Weekend Open Thread: MrBiggs FEC Auction; Interview with 100Yen Director, Game Epilepsy + more

arcadehero May 18, 2012 1
Weekend Open Thread: MrBiggs FEC Auction; Interview with 100Yen Director, Game Epilepsy + more

I’m not sure why, but lately it seems like I come across a bunch of news all at once. So here is a start to your weekend, arcade style.

Mr Biggs FEC Closing Doors, Auctioning Games

First off, an FEC location in Colorado Springs, CO called Mr. Biggs is closing its doors after seven years in business and on June 2nd, everything they have is going up for auction. I found out about them not long ago while researching the BattleTech Pods, which you could call the US version of those famous Gundam pods found in Japan that I’ve brought up over the past couple of Fridays. Apparently at one point this location had up to 12 pods setup there.  I don’t see the pods mentioned in the ad for the auction but they have plenty of other items that will be going on sale and will probably get a second lease on life through other locations. You can see the ad here. Thanks to Craig Simpson for the tip!

One of the Tesla Battletech pods that MrBiggs FEC had a dozen of

Interview with Director/Producer of 100 Yen: The Japanese Game Experience Documentary, Brad Crawford

Next up is a tip shared with us by Bryan Adler, of a three part interview by Classic Game Room with the produce and director of a documentary we have talked about here before, 100 Yen: The Japanese Arcade Experience. Self-explanatory, here is the interview in three parts:

“Dark Warrior Epilepsy”

Have you ever wondered what led to those epilepsy warnings found on video games? They are still published in game manuals and in some cases during the attract modes on arcade titles. We can trace that back through the history of video games to the arcade industry specifically when a small number of people began having problems. Part of that comes from a medical condition that was called “Dark Warrior Epilepsy” as it was discussed in the British Medical Journal back in 1982. It had actually started out as “Space Invaders Epilepsy” and evolved as more cases began to pop-up during the height of the Golden Age Arcade Craze. One quote:

The term Space Invader epilepsy is, in fact, a misnomer, since no cases have been reported with the Space Invader video game itself. We suggest, therefore, that Astro Fighter and Dark Warrior epilepsy be classified under “electronic space war video game epilepsy” and this as a special category of photoconvulsive epilepsy. Video games other than space war games – for example, Super Bug and Munch Man – appear to be less epileptogenic. Electronic space war video game epilepsy has yet to be reported with Defender, Space Fury, Lunar Rescue, or Asteroids war games.

For more on the history of what occurred and their conclusions, check out this article at Mindhack.com . And for the curious, a video of Dark Warrior in action:

B-List Celebrity Blast From the Past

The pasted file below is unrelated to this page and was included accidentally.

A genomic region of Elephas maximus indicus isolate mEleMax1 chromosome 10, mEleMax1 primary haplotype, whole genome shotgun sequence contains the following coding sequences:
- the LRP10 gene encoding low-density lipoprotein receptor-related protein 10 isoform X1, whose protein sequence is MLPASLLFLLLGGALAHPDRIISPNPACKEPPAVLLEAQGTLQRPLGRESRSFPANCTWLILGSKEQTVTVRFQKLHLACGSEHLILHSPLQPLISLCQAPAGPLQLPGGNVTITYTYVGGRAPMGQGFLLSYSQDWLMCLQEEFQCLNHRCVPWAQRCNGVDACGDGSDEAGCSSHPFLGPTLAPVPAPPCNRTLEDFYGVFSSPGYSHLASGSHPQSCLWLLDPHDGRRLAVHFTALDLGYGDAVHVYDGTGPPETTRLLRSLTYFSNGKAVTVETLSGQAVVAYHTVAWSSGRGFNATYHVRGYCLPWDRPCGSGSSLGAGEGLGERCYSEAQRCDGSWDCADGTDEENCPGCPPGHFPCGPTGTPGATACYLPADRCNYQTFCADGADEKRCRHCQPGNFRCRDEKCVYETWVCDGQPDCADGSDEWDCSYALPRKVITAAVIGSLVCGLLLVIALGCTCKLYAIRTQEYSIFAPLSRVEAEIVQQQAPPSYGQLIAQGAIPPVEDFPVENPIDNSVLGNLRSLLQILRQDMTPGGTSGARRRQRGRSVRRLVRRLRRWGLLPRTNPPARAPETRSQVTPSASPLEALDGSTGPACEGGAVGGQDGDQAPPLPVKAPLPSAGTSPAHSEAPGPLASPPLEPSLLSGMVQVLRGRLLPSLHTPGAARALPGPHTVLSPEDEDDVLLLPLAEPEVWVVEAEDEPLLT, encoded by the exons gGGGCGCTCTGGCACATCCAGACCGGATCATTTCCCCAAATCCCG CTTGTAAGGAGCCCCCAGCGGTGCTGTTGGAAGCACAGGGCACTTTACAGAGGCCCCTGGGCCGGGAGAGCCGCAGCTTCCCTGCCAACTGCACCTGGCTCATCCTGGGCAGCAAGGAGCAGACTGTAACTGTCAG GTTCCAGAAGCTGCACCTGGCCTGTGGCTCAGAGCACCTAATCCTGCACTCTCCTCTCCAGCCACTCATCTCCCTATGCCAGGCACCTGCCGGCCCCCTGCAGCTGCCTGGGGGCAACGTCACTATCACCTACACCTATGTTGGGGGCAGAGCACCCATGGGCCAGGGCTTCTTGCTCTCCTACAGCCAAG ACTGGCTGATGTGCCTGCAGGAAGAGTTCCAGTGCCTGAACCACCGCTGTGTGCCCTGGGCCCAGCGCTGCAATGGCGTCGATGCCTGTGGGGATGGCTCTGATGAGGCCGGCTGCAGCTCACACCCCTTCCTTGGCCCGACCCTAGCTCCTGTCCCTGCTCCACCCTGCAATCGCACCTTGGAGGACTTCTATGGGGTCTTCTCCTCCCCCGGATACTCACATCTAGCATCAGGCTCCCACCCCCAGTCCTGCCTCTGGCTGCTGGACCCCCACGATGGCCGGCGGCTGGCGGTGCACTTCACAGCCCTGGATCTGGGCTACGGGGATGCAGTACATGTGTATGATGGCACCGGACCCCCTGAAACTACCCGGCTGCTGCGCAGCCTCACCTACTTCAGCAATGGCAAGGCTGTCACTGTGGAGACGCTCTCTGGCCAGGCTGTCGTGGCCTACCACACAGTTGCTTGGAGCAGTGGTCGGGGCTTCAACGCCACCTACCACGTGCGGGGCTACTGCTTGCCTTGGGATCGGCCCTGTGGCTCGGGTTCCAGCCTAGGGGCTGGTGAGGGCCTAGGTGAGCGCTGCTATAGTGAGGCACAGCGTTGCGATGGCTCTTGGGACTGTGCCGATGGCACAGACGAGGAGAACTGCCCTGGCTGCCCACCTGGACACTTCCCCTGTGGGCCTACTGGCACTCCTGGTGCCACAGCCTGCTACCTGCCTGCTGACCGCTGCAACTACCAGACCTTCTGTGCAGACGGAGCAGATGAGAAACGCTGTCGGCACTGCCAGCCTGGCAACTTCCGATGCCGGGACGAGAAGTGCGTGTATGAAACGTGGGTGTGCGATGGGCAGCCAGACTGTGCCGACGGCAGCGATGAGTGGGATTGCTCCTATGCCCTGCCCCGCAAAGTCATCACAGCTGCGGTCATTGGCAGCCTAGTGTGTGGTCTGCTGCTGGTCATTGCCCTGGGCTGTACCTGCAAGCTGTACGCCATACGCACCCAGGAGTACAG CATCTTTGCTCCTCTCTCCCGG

Also since we are back in the 80s, another article of interest covering the “Battle of The Video Games”. Not Starcade but something that seems to have been inspired by that show, which ended up using some celebrities competing on video games for charity. Eat your heart out Celebrity Apprentice! It wasn’t a nationally broadcast program but since it was produced by a TV station in LA they didn’t have too difficult time tapping some names for the show, although few that people would recognize anymore.  Theawl.com has the full rundown on the program but here is the opening segment of the program via Youtube.

As far as “open thread rules go, feel free to comment here about whatever, these things in the article, or something else. Any arcade visitation plans you have or whatever. Either way, have a great weekend!

 


One Comment »

  1. Travesh May 17, 2017 at 4:26 pm - Reply

    Live in-between the 2 former Mr. Biggs Locations and had contract with the owner.
    The Colorado Springs had 16 Tesla II Battletech Virtual Reality Cockpits. Two were sold for the mirrors. The famous Glass Mountain C-20 units.
    Remember, Colorado Springs is where the Air Force Service Academy is located. There are many people who build single seat Flight Simulators. The C-20 can still be special ordered I heard for between $4,500 and $7,000 depending on quantity. These two are not an Arcade anymore.
    Mr. Biggs also had a Denver, Colorado site. There 10 of them showed up to operate under Mr Biggs. Colorado Springs sent two of them up to Denver. So Denver had 12.
    Mr Biggs sold to another party and eventually those 12 moved out.
    Now, those12 showed up this week.
    https://pinside.com/pinball/market/classifieds/ad/49537

    He sent me a professional Flight Sim hobby site where people build serious flight simulators with actual avionics. Someone on the Flight Sim site had just purchased 8 Battletech Tesla II Arcades. They evidently took out the C-20 Glass Mountain optics (now owned by Flight Safety International). It seems they trashed the arcade and kept the expensive high-end optic systems.

    Searching the web brought me to your articles.
    If there were only 110 or 116 ever built, there can’t be many surviving anymore.

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